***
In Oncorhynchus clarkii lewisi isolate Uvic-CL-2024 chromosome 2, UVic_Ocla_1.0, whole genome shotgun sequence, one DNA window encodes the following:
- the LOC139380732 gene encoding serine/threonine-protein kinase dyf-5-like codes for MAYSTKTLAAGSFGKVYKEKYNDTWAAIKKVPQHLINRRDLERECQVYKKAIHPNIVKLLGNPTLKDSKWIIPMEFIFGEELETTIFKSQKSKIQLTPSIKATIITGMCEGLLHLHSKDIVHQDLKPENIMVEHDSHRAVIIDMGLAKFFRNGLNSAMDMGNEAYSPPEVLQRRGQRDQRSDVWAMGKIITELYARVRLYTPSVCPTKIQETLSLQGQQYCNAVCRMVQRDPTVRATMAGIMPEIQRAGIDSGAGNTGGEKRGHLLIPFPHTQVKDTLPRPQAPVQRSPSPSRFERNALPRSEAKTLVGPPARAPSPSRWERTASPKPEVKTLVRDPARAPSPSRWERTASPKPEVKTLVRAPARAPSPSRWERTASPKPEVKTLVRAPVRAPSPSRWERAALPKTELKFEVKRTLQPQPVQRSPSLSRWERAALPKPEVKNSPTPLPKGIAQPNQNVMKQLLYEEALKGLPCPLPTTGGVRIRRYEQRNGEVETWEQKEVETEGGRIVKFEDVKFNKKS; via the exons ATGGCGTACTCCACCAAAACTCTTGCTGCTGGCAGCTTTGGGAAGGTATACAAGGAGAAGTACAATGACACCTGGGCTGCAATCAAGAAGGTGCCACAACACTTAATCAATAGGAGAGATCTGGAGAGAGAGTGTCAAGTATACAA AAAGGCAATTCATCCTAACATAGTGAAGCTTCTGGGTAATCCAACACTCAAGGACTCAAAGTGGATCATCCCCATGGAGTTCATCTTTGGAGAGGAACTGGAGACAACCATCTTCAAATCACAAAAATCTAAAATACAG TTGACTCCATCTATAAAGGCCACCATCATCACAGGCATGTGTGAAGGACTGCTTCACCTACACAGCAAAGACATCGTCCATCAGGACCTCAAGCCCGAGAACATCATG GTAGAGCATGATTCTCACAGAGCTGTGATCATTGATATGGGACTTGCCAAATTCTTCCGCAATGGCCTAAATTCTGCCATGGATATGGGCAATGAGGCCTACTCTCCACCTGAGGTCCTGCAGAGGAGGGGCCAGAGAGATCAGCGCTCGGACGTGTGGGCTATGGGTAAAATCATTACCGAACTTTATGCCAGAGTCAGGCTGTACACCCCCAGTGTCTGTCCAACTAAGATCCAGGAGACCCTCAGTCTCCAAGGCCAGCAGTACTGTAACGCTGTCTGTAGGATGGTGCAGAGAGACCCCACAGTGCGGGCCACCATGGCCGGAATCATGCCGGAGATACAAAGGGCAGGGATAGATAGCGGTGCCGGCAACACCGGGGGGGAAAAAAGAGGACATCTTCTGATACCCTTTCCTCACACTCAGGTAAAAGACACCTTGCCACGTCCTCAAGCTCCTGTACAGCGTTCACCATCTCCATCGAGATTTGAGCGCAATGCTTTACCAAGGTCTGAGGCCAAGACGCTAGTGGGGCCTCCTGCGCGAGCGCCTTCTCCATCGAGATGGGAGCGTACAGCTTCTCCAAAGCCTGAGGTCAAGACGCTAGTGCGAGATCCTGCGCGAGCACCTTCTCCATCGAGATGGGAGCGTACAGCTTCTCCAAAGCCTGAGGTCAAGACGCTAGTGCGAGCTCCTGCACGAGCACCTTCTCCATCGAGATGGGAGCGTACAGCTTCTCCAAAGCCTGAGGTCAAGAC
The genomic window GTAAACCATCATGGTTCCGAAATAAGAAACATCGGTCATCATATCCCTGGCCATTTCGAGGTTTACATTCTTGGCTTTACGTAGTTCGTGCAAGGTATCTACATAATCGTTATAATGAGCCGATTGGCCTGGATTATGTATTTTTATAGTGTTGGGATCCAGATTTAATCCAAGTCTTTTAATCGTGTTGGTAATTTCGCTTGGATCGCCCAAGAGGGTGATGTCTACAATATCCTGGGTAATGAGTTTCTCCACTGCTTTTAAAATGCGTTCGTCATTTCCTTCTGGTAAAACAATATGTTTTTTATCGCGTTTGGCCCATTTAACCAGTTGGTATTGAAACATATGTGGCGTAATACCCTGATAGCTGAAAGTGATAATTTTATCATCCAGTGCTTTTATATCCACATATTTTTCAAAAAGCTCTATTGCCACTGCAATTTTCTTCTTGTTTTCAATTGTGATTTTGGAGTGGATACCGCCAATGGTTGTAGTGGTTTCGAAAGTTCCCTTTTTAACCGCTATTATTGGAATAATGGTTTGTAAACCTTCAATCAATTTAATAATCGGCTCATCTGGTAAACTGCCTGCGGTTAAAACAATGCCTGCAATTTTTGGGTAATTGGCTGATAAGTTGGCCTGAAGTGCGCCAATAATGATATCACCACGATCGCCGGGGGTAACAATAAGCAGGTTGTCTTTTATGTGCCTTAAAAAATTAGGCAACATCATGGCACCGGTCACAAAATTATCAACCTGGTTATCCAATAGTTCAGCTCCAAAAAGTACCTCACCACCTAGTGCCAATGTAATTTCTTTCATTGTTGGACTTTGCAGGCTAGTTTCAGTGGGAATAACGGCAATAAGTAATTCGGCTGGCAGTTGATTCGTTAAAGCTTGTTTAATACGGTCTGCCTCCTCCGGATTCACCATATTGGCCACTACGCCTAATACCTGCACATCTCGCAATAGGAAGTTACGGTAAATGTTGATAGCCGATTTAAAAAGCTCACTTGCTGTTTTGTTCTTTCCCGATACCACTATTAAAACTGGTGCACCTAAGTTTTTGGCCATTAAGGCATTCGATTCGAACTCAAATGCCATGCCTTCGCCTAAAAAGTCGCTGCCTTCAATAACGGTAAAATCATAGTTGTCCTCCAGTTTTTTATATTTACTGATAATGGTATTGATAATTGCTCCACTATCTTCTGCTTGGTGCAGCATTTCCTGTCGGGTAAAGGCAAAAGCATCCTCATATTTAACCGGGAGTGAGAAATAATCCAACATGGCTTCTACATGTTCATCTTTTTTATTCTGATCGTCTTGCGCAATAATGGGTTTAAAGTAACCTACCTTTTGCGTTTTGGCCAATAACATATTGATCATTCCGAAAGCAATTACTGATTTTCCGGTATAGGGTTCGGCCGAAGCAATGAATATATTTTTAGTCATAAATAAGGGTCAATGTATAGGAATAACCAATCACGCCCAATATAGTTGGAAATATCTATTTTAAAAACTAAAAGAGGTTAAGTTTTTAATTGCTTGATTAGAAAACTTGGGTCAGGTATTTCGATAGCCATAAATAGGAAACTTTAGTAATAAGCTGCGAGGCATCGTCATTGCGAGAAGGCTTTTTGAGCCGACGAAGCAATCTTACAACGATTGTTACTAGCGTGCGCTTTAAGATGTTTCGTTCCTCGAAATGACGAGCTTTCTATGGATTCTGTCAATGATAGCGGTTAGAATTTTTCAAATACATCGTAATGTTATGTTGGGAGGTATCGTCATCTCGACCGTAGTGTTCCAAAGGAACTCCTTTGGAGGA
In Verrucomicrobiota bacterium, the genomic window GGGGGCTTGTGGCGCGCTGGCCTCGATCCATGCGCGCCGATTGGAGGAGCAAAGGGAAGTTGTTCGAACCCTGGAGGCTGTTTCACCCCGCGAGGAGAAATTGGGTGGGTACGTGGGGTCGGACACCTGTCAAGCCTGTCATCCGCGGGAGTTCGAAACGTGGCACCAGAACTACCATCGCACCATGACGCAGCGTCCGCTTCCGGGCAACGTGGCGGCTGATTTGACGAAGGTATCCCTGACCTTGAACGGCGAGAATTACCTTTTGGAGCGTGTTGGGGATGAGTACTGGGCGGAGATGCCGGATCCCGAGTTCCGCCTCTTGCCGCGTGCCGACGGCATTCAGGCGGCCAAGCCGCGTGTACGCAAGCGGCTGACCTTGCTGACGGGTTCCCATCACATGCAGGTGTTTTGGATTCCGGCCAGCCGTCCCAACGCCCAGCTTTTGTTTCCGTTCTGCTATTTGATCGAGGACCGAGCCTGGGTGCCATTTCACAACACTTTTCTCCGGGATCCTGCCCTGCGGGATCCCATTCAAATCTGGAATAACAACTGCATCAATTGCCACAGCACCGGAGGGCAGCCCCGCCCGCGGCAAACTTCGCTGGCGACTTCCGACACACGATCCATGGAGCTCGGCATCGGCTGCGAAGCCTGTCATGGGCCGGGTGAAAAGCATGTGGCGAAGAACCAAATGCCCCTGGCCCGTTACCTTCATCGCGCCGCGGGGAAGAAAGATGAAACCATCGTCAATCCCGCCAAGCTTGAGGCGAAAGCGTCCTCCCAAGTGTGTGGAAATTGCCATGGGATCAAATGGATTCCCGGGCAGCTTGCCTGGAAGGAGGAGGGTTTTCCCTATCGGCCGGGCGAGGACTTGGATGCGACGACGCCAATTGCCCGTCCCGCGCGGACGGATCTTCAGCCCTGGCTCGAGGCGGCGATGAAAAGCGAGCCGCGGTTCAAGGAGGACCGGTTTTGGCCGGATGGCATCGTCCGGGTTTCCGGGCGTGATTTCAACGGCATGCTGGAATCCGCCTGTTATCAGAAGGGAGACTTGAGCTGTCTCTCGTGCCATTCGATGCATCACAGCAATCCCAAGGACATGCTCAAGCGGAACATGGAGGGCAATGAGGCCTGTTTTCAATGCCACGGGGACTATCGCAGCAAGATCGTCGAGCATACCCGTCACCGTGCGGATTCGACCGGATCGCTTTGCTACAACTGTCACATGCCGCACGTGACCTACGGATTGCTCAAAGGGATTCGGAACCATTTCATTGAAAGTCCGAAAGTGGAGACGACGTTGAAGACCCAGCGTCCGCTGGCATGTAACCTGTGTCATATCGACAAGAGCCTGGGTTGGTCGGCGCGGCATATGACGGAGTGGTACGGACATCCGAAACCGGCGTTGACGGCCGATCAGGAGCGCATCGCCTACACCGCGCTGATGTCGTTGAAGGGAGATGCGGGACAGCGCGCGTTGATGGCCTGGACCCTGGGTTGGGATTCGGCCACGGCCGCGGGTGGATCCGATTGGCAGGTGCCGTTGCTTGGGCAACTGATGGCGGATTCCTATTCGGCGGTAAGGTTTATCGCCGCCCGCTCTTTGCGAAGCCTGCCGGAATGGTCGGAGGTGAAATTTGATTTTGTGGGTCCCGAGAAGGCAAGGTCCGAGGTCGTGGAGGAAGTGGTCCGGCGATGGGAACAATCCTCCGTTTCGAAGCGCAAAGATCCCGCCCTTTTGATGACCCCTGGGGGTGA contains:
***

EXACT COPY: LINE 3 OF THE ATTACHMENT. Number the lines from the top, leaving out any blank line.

The genomic window GTAAACCATCATGGTTCCGAAATAAGAAACATCGGTCATCATATCCCTGGCCATTTCGAGGTTTACATTCTTGGCTTTACGTAGTTCGTGCAAGGTATCTACATAATCGTTATAATGAGCCGATTGGCCTGGATTATGTATTTTTATAGTGTTGGGATCCAGATTTAATCCAAGTCTTTTAATCGTGTTGGTAATTTCGCTTGGATCGCCCAAGAGGGTGATGTCTACAATATCCTGGGTAATGAGTTTCTCCACTGCTTTTAAAATGCGTTCGTCATTTCCTTCTGGTAAAACAATATGTTTTTTATCGCGTTTGGCCCATTTAACCAGTTGGTATTGAAACATATGTGGCGTAATACCCTGATAGCTGAAAGTGATAATTTTATCATCCAGTGCTTTTATATCCACATATTTTTCAAAAAGCTCTATTGCCACTGCAATTTTCTTCTTGTTTTCAATTGTGATTTTGGAGTGGATACCGCCAATGGTTGTAGTGGTTTCGAAAGTTCCCTTTTTAACCGCTATTATTGGAATAATGGTTTGTAAACCTTCAATCAATTTAATAATCGGCTCATCTGGTAAACTGCCTGCGGTTAAAACAATGCCTGCAATTTTTGGGTAATTGGCTGATAAGTTGGCCTGAAGTGCGCCAATAATGATATCACCACGATCGCCGGGGGTAACAATAAGCAGGTTGTCTTTTATGTGCCTTAAAAAATTAGGCAACATCATGGCACCGGTCACAAAATTATCAACCTGGTTATCCAATAGTTCAGCTCCAAAAAGTACCTCACCACCTAGTGCCAATGTAATTTCTTTCATTGTTGGACTTTGCAGGCTAGTTTCAGTGGGAATAACGGCAATAAGTAATTCGGCTGGCAGTTGATTCGTTAAAGCTTGTTTAATACGGTCTGCCTCCTCCGGATTCACCATATTGGCCACTACGCCTAATACCTGCACATCTCGCAATAGGAAGTTACGGTAAATGTTGATAGCCGATTTAAAAAGCTCACTTGCTGTTTTGTTCTTTCCCGATACCACTATTAAAACTGGTGCACCTAAGTTTTTGGCCATTAAGGCATTCGATTCGAACTCAAATGCCATGCCTTCGCCTAAAAAGTCGCTGCCTTCAATAACGGTAAAATCATAGTTGTCCTCCAGTTTTTTATATTTACTGATAATGGTATTGATAATTGCTCCACTATCTTCTGCTTGGTGCAGCATTTCCTGTCGGGTAAAGGCAAAAGCATCCTCATATTTAACCGGGAGTGAGAAATAATCCAACATGGCTTCTACATGTTCATCTTTTTTATTCTGATCGTCTTGCGCAATAATGGGTTTAAAGTAACCTACCTTTTGCGTTTTGGCCAATAACATATTGATCATTCCGAAAGCAATTACTGATTTTCCGGTATAGGGTTCGGCCGAAGCAATGAATATATTTTTAGTCATAAATAAGGGTCAATGTATAGGAATAACCAATCACGCCCAATATAGTTGGAAATATCTATTTTAAAAACTAAAAGAGGTTAAGTTTTTAATTGCTTGATTAGAAAACTTGGGTCAGGTATTTCGATAGCCATAAATAGGAAACTTTAGTAATAAGCTGCGAGGCATCGTCATTGCGAGAAGGCTTTTTGAGCCGACGAAGCAATCTTACAACGATTGTTACTAGCGTGCGCTTTAAGATGTTTCGTTCCTCGAAATGACGAGCTTTCTATGGATTCTGTCAATGATAGCGGTTAGAATTTTTCAAATACATCGTAATGTTATGTTGGGAGGTATCGTCATCTCGACCGTAGTGTTCCAAAGGAACTCCTTTGGAGGA